The Jeweler’s Polish, Marie Ann Dean ’81M.A. (Hope and Life Press). This Catholic historical mystery presents the travels of Lady Emerald Esther Maria de Rohan as she searches for the truth of her background, intermingled with the voyage of self-discovery made by her 21st century namesake, Emerald Rohan Grady. The island of Malta and the mysterious Knights of Malta figure prominently in the adventurous tale of conspiracies, curses and mysterious jewels.

Undaunted Lovers: A Tale of Forbidden Love, Doctor Jac (Dunis Press). Naval veteran Jac Fitz-enz ’55 follows up his Rough Waters: The Life of a Naval Intelligence Officer with this continuation of the story of Lt. Michael Holmes, a spy for the U.S. Navy, and his Chinese sweetheart Grace Donaldson, a State Department special agent. The tale of adventure and romance begins the Spies with Benefits series, as the two team up on a special mission.

Shrinking the Monster: Healing the Wounds of Our Abuse, Norbert Krapf ’66M.A., ’71Ph.D. (In Extenso Press). As a boy, the author was sexually abused by a Catholic priest. In this insightful memoir, he shares his continuing journey of healing, “a healing that is still in progress.” The former Poet Laureate of Indiana is also the author of the book of poems Catholic Boy Blues: A Poet’s Journal of Healing.

Henry Ware Lawton: Union Infantryman, Frontier Soldier, Charismatic Warrior, Michael E. Shay ’67 (University of Missouri Press). At age 18, Lawton enlisted as a Union soldier in the Civil War and went on to fight during the Spanish-American War and the Apache Wars. At age 56, he was killed in the Philippine-American War. His service to the country also included being named military governor of the Santiago de Cuba province in 1898, where he worked to establish order and a viable government in the region. Shay has written other military books, including Sky Pilots: The Yankee Division Chaplains in World War I.

The Kimberlins Go to War: A Union Family in Copperhead County, Michael B. Murphy ’79 (Indiana Historical Society Press). During the Civil War, a southern Indiana family sent 33 fathers and sons, brothers and cousins to fight for the Union. They saw action at Vicksburg, fought under Sherman in his March to the Sea and survived prison camps. Along with 40 letters to and from the front lines, the book examines the family members’ feelings about the war and what they thought of their Hoosier neighbors to the south who backed the Confederate cause.

The Kind of Brave You Wanted to Be: Prose Prayers and Cheerful Chants against the Dark, Brian Doyle ’78 (Liturgical Press). The editor of Portland Magazine, whose essays appear frequently in this magazine, presents what he calls “proems,” short essays he once described as “life set to the music of poetry.” These “gentle songs to the sacrament of every moment” are about children and birds and love and grief and Boy Scout camp and bars and the many things that can make up a prayer.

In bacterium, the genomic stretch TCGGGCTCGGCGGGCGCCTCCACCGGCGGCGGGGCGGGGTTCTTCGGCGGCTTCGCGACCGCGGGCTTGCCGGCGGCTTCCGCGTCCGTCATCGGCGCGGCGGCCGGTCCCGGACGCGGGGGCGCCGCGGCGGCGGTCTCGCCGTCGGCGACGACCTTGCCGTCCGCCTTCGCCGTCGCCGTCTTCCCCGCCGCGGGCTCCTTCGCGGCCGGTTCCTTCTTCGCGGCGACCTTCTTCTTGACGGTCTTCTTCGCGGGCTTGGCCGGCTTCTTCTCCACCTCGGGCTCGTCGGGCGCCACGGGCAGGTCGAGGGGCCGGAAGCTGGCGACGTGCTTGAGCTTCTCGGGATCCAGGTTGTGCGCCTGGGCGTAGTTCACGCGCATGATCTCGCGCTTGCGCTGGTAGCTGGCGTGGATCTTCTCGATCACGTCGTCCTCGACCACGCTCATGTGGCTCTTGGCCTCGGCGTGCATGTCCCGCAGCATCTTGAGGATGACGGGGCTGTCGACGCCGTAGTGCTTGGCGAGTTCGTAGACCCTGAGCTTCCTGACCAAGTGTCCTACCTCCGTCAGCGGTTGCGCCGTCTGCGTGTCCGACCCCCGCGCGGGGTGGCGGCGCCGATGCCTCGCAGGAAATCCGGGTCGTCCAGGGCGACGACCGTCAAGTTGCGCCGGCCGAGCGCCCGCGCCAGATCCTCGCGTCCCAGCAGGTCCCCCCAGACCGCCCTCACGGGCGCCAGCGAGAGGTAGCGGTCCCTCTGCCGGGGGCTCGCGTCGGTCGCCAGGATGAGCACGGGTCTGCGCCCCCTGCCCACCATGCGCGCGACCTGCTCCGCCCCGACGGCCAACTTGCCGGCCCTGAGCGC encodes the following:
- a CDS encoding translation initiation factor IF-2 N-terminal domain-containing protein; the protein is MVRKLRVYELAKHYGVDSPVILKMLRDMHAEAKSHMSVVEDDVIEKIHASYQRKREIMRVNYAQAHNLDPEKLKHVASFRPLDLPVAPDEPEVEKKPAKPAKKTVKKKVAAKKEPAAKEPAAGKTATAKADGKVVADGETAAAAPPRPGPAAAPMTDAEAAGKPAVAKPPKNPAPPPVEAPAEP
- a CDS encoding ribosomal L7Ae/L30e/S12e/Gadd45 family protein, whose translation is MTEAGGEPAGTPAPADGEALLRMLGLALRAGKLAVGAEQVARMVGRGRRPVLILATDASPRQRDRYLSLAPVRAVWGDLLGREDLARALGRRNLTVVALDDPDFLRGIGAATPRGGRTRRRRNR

They Rule the World, Samuel Hazo ’49 (Syracuse University Press). In his new collection of poems, the author explores the connections between the personal and political, and life and art. He candidly reflects on the passage of time and the tenderness of the present moment. Hazo is the founder and was the director of the International Poetry Forum in Pittsburgh, Pennsylvania, and is the McAnulty Distinguished Professor of English Emeritus at Duquesne University.

Killing Thyme, Leslie Budewitz ’84 (Berkley Prime Crime). In the third of the author’s Spice Shop Mysteries, Pepper Reece is savoring the business success of her store at Seattle’s Pike Place Market. A welcome visit from her mother, Lena, adds a touch of intrigue when Lena bumps into Bonnie Clay, an old friend who had disappeared years before. When Bonnie is murdered days later, Pepper begins a search of the secrets of the past, leading her into danger. Budewitz is a two-time Agatha Award winner.

The Executioner’s Journal: Meister Frantz Schmidt of the Imperial City of Nuremberg, translated by Joel F. Harrington ’81 (University of Virginia Press). “On that account led out in a cart, his body torn four times with red-hot tongs. Afterward executed with the wheel,” is just one of the chilling reports in Frantz Schmidt’s diary. As an executioner from 1573 to 1618, he put more than 300 people to death, and tortured, flogged or disfigured hundreds more. This translation of Schmidt’s diary includes a biographical portrait of the complex, pious man.

Kinetics in Materials Science and Engineering, Dennis W. Readey ’59 (CRC Press). The author, an emeritus professor of metallurgical and materials engineering, includes examples of real industrial processes in his discussion of various materials. “[T]his book leads the reader to fundamental, model-based understanding of kinetic processes critical to development, fabrication and application of commercially-important soft (polymers, biomaterials), hard (ceramics, metals) and composite materials,” said one reviewer.

The Election of 2028: Murder most foul in the race for the White House, David Stout ’64 (Amazon Digital Services). The adventure novel tells of a plot to rig the presidential election in 2028. Shortly after election day, with one candidate in the lead in the popular vote but the Electoral College contest almost a tie, some members of the Electoral College are killed in strange accidents. Are their replacements involved in a conspiracy to grab the White House? Stout is also the author of Carolina Skeletons, Night of the Ice Storm and The Dog Hermit.

When We Visit Jesus in Prison: A Guide for Catholic Ministry, Dale Recinella ’76J.D. (ACTA). The lay chaplain has been doing prison ministry for more than 20 years and now serves those on Florida’s death row and in solitary confinement. Along with stories of encounters with those he has served, the author presents Church teaching, and sociological and psychological thinking on incarceration. He also addresses such topics as Catholic prison ministry as evangelization, current theories of why people commit crime, and pastoral needs of inmates.

The Timeless Teachings of Saint John Paul II: Summaries of His Papal Documents with Questions for Study, John E. Fagan ’71 (Scepter Publishers). This updated version of the book first released in 2006 summarizes many of the important documents — encyclicals, apostolic exhortations and letters — issued by the pope over his 26-year pontificate. The book emphasizes the aspects of the pope’s teachings of special interest and application to the lives of the laity.

Gene ‘Kentuck’ Oberst — Olympian: All-American, Notre Dame Football Champion, Robert D. Oberst (Global Future Press). Gene Oberst played on Knute Rockne’s championship ND teams, alongside the Four Horseman. He was an NCAA champion in javelin, and in 1924 he won an Olympic bronze with his throws, the first American to medal in that category. This biography of the 1924 Notre Dame graduate, written by his son, includes material from his journals and the 60 letters between Oberst and Rockne.

Compiled by Carol Schaal ’91M.A.